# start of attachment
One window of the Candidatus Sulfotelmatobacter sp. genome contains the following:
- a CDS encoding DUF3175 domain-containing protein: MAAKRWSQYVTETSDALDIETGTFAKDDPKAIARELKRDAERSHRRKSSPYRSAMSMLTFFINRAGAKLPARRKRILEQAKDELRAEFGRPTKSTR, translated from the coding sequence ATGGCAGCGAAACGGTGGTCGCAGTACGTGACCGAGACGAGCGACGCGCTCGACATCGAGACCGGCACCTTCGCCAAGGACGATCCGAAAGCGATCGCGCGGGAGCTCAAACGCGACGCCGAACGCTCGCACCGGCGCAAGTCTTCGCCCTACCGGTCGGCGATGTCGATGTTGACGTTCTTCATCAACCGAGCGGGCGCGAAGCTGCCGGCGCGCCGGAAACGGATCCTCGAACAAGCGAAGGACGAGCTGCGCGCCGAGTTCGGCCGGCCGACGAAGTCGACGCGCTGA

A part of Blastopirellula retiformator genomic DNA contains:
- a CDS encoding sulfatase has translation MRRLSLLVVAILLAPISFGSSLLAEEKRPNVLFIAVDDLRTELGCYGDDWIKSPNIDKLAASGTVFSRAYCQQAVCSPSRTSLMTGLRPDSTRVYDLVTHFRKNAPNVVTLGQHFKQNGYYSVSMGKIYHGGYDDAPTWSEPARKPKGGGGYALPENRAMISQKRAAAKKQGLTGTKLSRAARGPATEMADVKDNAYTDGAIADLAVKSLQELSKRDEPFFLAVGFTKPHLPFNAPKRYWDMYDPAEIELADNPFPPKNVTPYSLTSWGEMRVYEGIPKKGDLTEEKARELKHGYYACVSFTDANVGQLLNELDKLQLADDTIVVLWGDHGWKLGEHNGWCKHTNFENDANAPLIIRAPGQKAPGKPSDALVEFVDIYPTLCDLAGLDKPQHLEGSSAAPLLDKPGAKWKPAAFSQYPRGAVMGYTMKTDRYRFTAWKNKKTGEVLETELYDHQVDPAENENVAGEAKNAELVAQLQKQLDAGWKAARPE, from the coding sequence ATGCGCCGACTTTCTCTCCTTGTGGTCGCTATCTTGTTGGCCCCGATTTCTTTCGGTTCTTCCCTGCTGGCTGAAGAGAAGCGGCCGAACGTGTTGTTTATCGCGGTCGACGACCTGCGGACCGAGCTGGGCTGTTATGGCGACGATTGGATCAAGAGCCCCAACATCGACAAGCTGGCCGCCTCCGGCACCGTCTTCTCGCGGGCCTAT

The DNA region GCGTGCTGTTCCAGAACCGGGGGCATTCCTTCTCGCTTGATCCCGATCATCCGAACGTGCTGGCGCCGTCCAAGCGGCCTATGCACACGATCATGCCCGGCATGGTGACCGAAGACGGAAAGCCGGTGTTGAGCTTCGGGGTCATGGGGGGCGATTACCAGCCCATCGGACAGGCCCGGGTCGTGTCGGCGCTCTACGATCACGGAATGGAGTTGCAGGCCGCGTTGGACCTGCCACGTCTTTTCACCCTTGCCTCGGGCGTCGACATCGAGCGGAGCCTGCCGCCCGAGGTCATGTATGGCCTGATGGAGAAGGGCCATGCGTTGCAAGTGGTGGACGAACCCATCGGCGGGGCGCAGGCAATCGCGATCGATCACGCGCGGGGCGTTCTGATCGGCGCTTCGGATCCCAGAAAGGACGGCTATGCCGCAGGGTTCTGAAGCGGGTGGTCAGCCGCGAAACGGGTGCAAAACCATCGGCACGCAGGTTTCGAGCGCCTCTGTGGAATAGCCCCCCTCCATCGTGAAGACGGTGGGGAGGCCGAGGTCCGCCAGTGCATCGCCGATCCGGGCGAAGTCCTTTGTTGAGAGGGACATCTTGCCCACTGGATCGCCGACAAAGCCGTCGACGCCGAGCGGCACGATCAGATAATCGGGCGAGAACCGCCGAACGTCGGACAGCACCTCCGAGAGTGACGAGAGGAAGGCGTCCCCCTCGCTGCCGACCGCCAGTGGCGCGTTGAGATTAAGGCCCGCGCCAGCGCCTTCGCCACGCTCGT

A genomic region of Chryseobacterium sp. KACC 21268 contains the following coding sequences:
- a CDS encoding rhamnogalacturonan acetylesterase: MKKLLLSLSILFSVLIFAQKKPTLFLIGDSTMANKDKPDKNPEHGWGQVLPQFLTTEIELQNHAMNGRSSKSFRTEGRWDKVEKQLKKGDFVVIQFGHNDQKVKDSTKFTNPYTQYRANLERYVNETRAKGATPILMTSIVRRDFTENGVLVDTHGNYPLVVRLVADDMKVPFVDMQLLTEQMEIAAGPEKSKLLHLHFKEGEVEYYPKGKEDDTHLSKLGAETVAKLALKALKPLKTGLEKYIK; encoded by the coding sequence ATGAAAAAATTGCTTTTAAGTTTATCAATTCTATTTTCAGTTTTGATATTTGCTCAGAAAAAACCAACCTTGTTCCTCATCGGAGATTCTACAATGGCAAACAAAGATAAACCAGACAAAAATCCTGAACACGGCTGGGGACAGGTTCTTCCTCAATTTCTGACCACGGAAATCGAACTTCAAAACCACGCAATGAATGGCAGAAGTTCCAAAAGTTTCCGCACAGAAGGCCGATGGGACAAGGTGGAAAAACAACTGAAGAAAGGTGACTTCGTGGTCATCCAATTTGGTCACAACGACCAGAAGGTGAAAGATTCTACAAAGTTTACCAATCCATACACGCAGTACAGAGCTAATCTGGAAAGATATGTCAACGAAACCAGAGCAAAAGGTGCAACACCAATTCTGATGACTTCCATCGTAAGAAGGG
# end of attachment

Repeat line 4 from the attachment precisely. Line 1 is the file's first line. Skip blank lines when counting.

- a CDS encoding sulfatase has translation MRRLSLLVVAILLAPISFGSSLLAEEKRPNVLFIAVDDLRTELGCYGDDWIKSPNIDKLAASGTVFSRAYCQQAVCSPSRTSLMTGLRPDSTRVYDLVTHFRKNAPNVVTLGQHFKQNGYYSVSMGKIYHGGYDDAPTWSEPARKPKGGGGYALPENRAMISQKRAAAKKQGLTGTKLSRAARGPATEMADVKDNAYTDGAIADLAVKSLQELSKRDEPFFLAVGFTKPHLPFNAPKRYWDMYDPAEIELADNPFPPKNVTPYSLTSWGEMRVYEGIPKKGDLTEEKARELKHGYYACVSFTDANVGQLLNELDKLQLADDTIVVLWGDHGWKLGEHNGWCKHTNFENDANAPLIIRAPGQKAPGKPSDALVEFVDIYPTLCDLAGLDKPQHLEGSSAAPLLDKPGAKWKPAAFSQYPRGAVMGYTMKTDRYRFTAWKNKKTGEVLETELYDHQVDPAENENVAGEAKNAELVAQLQKQLDAGWKAARPE, from the coding sequence ATGCGCCGACTTTCTCTCCTTGTGGTCGCTATCTTGTTGGCCCCGATTTCTTTCGGTTCTTCCCTGCTGGCTGAAGAGAAGCGGCCGAACGTGTTGTTTATCGCGGTCGACGACCTGCGGACCGAGCTGGGCTGTTATGGCGACGATTGGATCAAGAGCCCCAACATCGACAAGCTGGCCGCCTCCGGCACCGTCTTCTCGCGGGCCTAT